First Nations, Métis & Inuit
First Nations, Métis and Inuit Program Links
Elk Island Public Schools
Métis Nation of Alberta
Bent Arrow Traditional Healing Society
Alberta Native Friendship Centre
Native Counselling Services of Alberta
First Nations and Inuit Hope for Wellness Help Line
1-855-242-3310 (Toll Free)
Information about self identifying during registration:
We would like to welcome Indigenous Elder, Wilson Bearhead into our Glen Allan Family! Elder Wilson will be visiting our classrooms throughout the 2017-18 School Year!
Who is Elder Wilson?
Elder Wilson Bearhead is Nakota and a member of the Wabamun Lake Indian Band in Treaty 6 territory, Alberta. He has served as a Chief in his community, the Grand Chief of the Confederacy of Treaty 6 First Nations and Alberta Regional Chief for the Assembly of First Nations. Wilson has served his people for many years as a traditional helper in ceremony and community events. Wilson was the cultural coordinator for the Truth and Reconciliation Commission (TRC) National Event in Edmonton in March 2014 and is an intergenerational survivor of the IRS system himself. He enjoys bringing healing through stories, song and teachings to both Indigenous and non-Indigenous people of all ages. We are honoured to have Elder Wilson booked in one of our EIPS schools everyday this year. He enjoys bringing healing through stories, song and teachings to both Indigenous and non-Indigenous people of all ages.
What will Elder Wilson be doing during classroom visits?
Lessons and teachings will be adapted to the age, grade level and subject requested by the teacher as well as the length of time available. Subject or focus could include traditional teachings, Iktoomi stories (“legends” of the Nakota), values/lessons or historical/lived experience teachings. Curricular connections could fall under ELA, Social Studies, Health, Music and in some cases Science.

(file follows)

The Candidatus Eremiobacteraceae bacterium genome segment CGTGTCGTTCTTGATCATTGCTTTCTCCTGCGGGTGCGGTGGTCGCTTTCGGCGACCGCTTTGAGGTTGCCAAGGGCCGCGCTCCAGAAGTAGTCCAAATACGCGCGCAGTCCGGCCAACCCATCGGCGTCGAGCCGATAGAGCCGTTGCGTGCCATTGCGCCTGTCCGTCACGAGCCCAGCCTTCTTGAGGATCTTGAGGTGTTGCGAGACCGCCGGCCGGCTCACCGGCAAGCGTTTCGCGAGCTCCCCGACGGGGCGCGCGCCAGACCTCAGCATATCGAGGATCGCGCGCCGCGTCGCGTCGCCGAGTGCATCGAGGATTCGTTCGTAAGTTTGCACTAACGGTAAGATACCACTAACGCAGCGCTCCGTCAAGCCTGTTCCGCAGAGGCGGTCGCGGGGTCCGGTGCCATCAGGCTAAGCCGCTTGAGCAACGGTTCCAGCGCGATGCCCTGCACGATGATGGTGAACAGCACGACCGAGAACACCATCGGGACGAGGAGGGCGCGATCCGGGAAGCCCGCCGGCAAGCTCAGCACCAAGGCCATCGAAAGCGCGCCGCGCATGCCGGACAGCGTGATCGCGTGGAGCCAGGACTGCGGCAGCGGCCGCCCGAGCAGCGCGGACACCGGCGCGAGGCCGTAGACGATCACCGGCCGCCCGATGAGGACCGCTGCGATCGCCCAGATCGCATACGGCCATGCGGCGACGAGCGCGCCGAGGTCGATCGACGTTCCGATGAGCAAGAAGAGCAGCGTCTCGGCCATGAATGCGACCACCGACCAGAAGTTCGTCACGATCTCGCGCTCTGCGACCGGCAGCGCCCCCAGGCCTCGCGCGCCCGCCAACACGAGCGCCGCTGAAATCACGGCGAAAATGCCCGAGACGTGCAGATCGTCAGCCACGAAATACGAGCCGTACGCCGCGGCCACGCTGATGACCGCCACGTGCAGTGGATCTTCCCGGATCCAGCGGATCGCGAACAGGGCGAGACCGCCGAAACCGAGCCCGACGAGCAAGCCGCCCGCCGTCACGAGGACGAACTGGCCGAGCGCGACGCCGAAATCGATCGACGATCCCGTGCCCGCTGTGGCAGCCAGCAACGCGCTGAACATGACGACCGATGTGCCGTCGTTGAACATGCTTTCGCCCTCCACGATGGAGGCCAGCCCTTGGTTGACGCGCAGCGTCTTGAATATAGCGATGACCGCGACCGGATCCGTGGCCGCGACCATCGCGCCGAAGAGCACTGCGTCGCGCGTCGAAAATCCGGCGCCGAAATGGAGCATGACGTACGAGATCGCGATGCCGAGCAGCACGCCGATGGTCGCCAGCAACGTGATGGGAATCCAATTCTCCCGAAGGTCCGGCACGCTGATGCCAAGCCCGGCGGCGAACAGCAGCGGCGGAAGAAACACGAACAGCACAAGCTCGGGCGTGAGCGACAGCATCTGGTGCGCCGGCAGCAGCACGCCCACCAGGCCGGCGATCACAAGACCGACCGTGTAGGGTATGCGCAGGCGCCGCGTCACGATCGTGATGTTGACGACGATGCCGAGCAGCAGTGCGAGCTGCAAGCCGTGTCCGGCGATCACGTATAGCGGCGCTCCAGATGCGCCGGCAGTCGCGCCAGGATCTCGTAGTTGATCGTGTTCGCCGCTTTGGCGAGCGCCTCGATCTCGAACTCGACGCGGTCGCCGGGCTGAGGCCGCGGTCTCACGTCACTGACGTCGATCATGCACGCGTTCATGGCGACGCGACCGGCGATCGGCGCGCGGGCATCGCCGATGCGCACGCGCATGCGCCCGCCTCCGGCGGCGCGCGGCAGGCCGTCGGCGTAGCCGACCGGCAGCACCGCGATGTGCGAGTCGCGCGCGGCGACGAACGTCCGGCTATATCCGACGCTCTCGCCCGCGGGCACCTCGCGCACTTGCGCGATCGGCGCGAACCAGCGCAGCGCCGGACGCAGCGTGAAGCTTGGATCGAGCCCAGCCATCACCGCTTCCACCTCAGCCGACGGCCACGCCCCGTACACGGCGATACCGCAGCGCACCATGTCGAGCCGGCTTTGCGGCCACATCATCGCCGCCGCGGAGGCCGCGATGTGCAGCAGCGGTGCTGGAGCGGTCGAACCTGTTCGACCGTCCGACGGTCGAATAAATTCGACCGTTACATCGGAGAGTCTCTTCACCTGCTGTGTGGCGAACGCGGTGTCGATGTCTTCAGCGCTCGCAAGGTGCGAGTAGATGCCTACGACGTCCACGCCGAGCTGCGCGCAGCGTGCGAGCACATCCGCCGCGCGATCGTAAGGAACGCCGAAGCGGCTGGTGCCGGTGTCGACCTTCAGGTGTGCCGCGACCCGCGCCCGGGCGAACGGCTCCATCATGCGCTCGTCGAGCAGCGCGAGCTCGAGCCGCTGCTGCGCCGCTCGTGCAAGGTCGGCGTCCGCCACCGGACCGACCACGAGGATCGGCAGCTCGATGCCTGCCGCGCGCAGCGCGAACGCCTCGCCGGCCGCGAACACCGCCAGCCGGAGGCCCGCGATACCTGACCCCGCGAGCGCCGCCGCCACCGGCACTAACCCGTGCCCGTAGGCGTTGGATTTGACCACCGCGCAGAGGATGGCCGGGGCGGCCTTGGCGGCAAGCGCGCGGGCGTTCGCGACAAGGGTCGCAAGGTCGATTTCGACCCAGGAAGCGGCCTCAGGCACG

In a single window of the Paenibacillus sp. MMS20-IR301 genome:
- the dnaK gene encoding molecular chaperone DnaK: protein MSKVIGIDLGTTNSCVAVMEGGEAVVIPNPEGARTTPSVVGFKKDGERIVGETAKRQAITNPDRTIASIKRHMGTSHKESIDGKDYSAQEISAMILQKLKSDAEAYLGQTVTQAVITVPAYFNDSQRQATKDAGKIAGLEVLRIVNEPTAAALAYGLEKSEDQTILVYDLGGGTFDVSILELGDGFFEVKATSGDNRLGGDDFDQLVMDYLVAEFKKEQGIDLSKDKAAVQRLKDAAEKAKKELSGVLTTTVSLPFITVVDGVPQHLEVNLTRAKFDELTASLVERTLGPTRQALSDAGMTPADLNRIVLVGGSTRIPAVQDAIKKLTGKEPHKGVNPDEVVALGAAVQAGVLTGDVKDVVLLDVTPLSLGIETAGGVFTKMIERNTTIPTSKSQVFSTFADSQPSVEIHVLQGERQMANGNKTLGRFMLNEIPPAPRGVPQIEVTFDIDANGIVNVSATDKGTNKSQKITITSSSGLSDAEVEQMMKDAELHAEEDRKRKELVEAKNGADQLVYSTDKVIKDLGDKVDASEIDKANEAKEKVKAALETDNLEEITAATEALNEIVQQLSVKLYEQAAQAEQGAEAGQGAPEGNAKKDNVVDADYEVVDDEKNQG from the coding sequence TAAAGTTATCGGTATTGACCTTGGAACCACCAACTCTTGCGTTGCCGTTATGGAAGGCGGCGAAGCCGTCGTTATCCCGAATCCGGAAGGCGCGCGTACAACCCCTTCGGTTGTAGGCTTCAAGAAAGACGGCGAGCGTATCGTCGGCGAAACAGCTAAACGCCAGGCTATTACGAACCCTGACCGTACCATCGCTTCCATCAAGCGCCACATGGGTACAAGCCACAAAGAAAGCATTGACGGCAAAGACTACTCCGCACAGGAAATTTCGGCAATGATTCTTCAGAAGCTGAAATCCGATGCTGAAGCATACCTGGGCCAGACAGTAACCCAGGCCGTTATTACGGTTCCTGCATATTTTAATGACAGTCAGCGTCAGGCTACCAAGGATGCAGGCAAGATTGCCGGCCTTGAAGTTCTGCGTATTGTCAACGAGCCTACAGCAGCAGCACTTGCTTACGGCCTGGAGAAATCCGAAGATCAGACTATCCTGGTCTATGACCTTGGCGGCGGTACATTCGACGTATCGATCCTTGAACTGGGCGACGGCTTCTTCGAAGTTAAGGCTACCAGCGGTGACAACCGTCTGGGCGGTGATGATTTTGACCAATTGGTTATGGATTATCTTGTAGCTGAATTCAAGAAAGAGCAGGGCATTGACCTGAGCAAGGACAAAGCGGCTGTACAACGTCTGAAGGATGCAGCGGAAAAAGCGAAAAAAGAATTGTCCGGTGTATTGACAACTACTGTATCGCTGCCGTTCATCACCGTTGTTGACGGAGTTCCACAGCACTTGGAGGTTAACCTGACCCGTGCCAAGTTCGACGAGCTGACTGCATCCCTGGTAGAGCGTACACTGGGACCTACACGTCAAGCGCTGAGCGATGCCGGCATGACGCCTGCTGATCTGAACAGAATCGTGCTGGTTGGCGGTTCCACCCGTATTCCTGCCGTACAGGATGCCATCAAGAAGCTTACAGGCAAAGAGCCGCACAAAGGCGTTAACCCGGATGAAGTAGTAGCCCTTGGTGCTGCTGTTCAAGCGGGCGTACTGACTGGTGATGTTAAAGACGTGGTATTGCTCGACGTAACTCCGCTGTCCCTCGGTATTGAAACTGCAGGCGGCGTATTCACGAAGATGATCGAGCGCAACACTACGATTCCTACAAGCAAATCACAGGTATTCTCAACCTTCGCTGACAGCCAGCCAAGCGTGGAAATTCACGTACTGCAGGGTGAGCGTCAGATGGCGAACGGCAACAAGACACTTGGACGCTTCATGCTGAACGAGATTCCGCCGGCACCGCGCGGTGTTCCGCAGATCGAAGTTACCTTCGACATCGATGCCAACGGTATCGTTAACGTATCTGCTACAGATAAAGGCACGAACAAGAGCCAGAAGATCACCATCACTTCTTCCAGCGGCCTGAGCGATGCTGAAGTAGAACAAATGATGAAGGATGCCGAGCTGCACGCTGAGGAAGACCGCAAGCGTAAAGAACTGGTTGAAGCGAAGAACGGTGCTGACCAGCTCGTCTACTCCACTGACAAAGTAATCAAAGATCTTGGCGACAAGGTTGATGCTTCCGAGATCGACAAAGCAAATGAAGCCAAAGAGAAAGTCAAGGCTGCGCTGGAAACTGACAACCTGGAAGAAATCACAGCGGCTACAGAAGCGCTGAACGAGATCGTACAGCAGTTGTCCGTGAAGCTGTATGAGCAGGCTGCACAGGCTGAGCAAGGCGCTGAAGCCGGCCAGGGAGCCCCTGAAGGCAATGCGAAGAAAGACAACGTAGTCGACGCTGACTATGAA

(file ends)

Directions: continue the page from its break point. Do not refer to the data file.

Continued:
Culture, protocols and teachings of the Nakota people
Lessons and teachings will be adapted to the age, grade level and subject requested by the teacher as well as the length of time available. Focus could include traditional means of survival and sustenance, values and beliefs, ceremonies and spirituality, songs, dance, and seasonal activities in traditional and contemporary Nakota families and communities. Curricular connections could fall under ELA, Social Studies, Health, Music, Dance, Religious Studies, Physical Education, Outdoor Education, Aboriginal Studies and Science.
What is an Indigenous Elder?
An Indigenous Elder is someone who is named by the Indigenous community as someone able to guide or share knowledge about their culture.
Grade 5 Blanket Exercise
In 1996, the Aboriginal Rights Coalition worked with Indigenous elders and teachers to develop an interactive way of learning the Indigenous history most Canadians are never taught. The Blanket Exercise was the result; it has since been offered thousands of times and the fourth edition was released in 2016.
How it works
The Blanket Exercise is based on participatory education methodology and the goal is to build understanding about our shared history as Indigenous and non-Indigenous peoples in Canada by walking through pre-contact, treaty-making, colonization and resistance. Everyone is actively involved as they step onto blankets that represent the land, and into the role of First Nations, Inuit and later Métis peoples.